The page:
Chapter: Around 1600 - The homogeneity principle and the birth of the mathematical formula

Until about 1600, mathematics had to get along without mathematical formulae. For almost two thousand years, only geometrical objects like straight lines, circles, and rectilinear figures were perceived as real mathematical objects. The purpose of calculations was to find solutions to concrete problems, e.g. finding the length of a segment, or the area of a triangle. Since Euclid's Elements, numbers did not have any meaning on their own but had only a meaning when interpreted as the lengths, the areas, or the volumes of geometric objects. One of the big problems of this approach was the so-called homogeneity principle, which was commonly accepted by contemporary mathematicians. The homogeneity principle insisted on not mixing up numbers meaning lengths, areas, and volumes when adding and subtracting them. It would forbid even a simple modern formula like $b\cdot a+a=1,$ since in this formula, the length $a$ was mixed up with the area $b\cdot a.$ What kind of weird geometrical object would this mean, a length added to an area? Therefore, such formulae were simply inconceivable. Moreover, the notation of formulae was not invented yet. Although François Viète (1540 - 1613) tried to write down first algebraic formulations, in his notation, a formula like $ba+2a=10$ would be written like this:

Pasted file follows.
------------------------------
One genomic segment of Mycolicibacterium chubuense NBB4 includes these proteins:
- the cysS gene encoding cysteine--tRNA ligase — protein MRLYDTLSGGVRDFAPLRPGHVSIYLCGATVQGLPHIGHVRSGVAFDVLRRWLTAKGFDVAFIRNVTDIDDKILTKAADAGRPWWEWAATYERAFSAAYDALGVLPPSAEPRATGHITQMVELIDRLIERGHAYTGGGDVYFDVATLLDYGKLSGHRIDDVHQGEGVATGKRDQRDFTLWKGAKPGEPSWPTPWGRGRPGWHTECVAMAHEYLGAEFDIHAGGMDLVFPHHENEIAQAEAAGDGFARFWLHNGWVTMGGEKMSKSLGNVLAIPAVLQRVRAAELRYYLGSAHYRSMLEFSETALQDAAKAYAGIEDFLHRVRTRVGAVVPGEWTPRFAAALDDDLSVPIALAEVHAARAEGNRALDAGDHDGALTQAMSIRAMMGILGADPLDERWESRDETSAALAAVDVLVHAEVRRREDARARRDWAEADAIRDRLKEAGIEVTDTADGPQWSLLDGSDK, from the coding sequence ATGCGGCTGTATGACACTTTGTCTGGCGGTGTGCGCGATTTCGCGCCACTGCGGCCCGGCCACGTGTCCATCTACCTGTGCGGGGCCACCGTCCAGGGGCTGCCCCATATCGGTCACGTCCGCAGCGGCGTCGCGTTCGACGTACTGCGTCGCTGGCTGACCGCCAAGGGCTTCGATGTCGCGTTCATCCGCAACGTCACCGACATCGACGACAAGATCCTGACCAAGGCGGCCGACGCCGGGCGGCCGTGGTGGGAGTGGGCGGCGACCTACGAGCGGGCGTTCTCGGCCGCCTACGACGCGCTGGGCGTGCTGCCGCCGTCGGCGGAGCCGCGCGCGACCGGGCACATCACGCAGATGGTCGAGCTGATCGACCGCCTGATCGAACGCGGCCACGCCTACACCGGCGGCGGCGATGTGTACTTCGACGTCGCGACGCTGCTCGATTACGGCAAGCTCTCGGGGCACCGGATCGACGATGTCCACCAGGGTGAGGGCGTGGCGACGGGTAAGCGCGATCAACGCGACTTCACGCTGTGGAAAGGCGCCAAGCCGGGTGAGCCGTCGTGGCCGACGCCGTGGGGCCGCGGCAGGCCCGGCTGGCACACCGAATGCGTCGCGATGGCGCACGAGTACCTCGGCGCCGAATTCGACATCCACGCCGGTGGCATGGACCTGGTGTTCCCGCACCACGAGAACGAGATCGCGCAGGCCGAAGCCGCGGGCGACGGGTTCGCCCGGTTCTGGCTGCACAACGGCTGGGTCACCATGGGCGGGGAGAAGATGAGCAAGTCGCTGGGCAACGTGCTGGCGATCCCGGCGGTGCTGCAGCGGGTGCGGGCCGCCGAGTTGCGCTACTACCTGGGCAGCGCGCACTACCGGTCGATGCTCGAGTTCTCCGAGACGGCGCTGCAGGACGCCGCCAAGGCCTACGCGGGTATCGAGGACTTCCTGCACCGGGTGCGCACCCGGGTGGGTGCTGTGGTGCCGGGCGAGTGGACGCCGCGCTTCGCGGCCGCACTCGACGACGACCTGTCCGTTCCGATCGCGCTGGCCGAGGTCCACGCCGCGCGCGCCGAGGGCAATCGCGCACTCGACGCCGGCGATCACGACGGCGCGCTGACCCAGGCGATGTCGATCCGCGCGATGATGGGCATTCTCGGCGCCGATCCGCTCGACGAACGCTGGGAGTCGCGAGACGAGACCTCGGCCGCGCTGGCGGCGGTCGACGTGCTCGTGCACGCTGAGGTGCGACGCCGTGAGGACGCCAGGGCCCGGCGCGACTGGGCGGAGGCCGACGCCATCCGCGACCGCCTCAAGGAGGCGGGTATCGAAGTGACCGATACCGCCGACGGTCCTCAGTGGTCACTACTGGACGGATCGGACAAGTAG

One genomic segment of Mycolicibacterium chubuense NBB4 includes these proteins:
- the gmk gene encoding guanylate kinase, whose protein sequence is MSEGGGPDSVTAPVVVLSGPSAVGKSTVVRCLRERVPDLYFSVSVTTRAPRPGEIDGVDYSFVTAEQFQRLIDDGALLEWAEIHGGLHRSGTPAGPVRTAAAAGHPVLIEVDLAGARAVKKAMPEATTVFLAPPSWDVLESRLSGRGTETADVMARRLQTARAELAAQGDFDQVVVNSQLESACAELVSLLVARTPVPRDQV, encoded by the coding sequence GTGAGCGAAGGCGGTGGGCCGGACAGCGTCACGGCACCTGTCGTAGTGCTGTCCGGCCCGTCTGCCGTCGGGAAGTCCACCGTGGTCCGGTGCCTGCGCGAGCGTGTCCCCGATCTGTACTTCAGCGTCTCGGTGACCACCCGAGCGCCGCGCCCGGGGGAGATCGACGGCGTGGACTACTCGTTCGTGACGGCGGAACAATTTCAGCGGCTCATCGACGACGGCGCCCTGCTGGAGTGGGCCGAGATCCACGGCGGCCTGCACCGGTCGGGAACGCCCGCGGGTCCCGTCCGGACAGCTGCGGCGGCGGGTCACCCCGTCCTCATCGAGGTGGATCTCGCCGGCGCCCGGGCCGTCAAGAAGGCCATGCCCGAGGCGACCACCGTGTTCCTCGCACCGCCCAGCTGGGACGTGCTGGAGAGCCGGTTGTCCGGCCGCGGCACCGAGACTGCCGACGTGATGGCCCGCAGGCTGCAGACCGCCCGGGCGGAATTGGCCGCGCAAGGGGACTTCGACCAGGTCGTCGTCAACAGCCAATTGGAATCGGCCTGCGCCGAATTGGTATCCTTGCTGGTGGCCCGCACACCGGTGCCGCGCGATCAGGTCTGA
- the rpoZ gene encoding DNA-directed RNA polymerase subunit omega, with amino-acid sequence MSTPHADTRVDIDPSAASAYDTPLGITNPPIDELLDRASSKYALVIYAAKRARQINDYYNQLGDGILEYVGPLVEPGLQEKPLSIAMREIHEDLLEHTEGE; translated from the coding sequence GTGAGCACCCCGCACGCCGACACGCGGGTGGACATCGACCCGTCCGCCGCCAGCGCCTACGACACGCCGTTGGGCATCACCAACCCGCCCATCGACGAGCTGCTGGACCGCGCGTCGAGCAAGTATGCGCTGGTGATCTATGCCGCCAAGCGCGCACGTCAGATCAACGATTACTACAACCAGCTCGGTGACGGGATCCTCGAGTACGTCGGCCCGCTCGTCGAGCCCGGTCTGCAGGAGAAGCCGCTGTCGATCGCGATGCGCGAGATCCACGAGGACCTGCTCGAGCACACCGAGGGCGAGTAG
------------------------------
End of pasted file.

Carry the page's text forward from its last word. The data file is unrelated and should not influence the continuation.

$$b\text { times }a + 2\text{ times } a \text{ be equal }10.$$

The first philosopher and mathematician who broke with the homogeneity principle and simplified the notation - in other words, the inventor of the "mathematical formula" - was René Descartes (1596 - 1650). Like contemporary mathematicians, he also considered numbers as valid only, if they could be interpreted as lengths, areas, and volumes. Therefore, he had to somehow bypass the homogeneity principle. Surprisingly, he found a solution in the Prop 6.02 in the ancient Elements of Euclid, also known as the intercept theorem, but nobody was able to discover this solution before Descartes. The intercept theorem states that in a geometrical arrangement like this,


the following lengths are proportional:


Descartes' solution to the homogeneity problem was this: * Assume, the length $|\overline{AB}|$ equals $1$ and interpret the variables $a,b,c,d$ as follows: $a=|\overline{AB}|=1$, $b=|\overline{AD}|,$ $c=|\overline{AC}|$ and $d=|\overline{AE}|.$ * Then, the intercept theorem tells us that $$\frac 1b=\frac cd,$$ or $1\cdot d=d=cb.$

This meant that you may well add and compare length magnitudes like $d$ with area magnitudes, like the area of a rectangle with the sides $c$ and $b.$ With this argument, Descartes rejected the homogeneity principle as an unnecessary burden to mathematics and paved the way to modern formulae. He also proposed to denote "knowns" in an equation with letters at the beginning of the Latin alphabet, like $a,b,c$, while the "unknowns" should be, according to Descartes, denoted by letters at the end of the Latin alphabet, like $x,y,z.$ This convention is very often used even nowadays.

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  1. Spalt, Detlef: "Eine kurze Geschichte der Analysis", Springer Spektrum, 2019